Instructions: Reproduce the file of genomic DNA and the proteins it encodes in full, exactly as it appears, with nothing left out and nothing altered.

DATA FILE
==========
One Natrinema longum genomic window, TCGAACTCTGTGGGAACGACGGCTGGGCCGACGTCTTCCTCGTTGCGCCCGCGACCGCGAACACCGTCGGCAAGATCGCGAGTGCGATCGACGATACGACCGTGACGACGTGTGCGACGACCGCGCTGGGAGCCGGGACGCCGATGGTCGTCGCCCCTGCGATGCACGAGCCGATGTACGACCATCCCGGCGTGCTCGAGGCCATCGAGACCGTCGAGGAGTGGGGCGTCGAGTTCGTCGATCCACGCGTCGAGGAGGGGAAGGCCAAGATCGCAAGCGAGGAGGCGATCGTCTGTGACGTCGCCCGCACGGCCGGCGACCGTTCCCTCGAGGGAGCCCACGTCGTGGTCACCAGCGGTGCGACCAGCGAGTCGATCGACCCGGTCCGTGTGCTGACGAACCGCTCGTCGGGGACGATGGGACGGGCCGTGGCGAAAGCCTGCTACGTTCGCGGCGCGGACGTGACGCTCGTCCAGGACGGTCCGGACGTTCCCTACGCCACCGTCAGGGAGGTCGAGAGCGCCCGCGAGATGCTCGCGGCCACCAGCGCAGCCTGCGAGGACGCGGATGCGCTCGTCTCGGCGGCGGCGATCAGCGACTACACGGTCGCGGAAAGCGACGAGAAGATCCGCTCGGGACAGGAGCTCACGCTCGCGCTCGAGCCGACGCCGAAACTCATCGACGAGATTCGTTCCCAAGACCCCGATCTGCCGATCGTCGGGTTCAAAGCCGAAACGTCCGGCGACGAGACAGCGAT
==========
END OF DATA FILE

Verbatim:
One Natrinema longum genomic window, TCGAACTCTGTGGGAACGACGGCTGGGCCGACGTCTTCCTCGTTGCGCCCGCGACCGCGAACACCGTCGGCAAGATCGCGAGTGCGATCGACGATACGACCGTGACGACGTGTGCGACGACCGCGCTGGGAGCCGGGACGCCGATGGTCGTCGCCCCTGCGATGCACGAGCCGATGTACGACCATCCCGGCGTGCTCGAGGCCATCGAGACCGTCGAGGAGTGGGGCGTCGAGTTCGTCGATCCACGCGTCGAGGAGGGGAAGGCCAAGATCGCAAGCGAGGAGGCGATCGTCTGTGACGTCGCCCGCACGGCCGGCGACCGTTCCCTCGAGGGAGCCCACGTCGTGGTCACCAGCGGTGCGACCAGCGAGTCGATCGACCCGGTCCGTGTGCTGACGAACCGCTCGTCGGGGACGATGGGACGGGCCGTGGCGAAAGCCTGCTACGTTCGCGGCGCGGACGTGACGCTCGTCCAGGACGGTCCGGACGTTCCCTACGCCACCGTCAGGGAGGTCGAGAGCGCCCGCGAGATGCTCGCGGCCACCAGCGCAGCCTGCGAGGACGCGGATGCGCTCGTCTCGGCGGCGGCGATCAGCGACTACACGGTCGCGGAAAGCGACGAGAAGATCCGCTCGGGACAGGAGCTCACGCTCGCGCTCGAGCCGACGCCGAAACTCATCGACGAGATTCGTTCCCAAGACCCCGATCTGCCGATCGTCGGGTTCAAAGCCGAAACGTCCGGCGACGAGACAGCGAT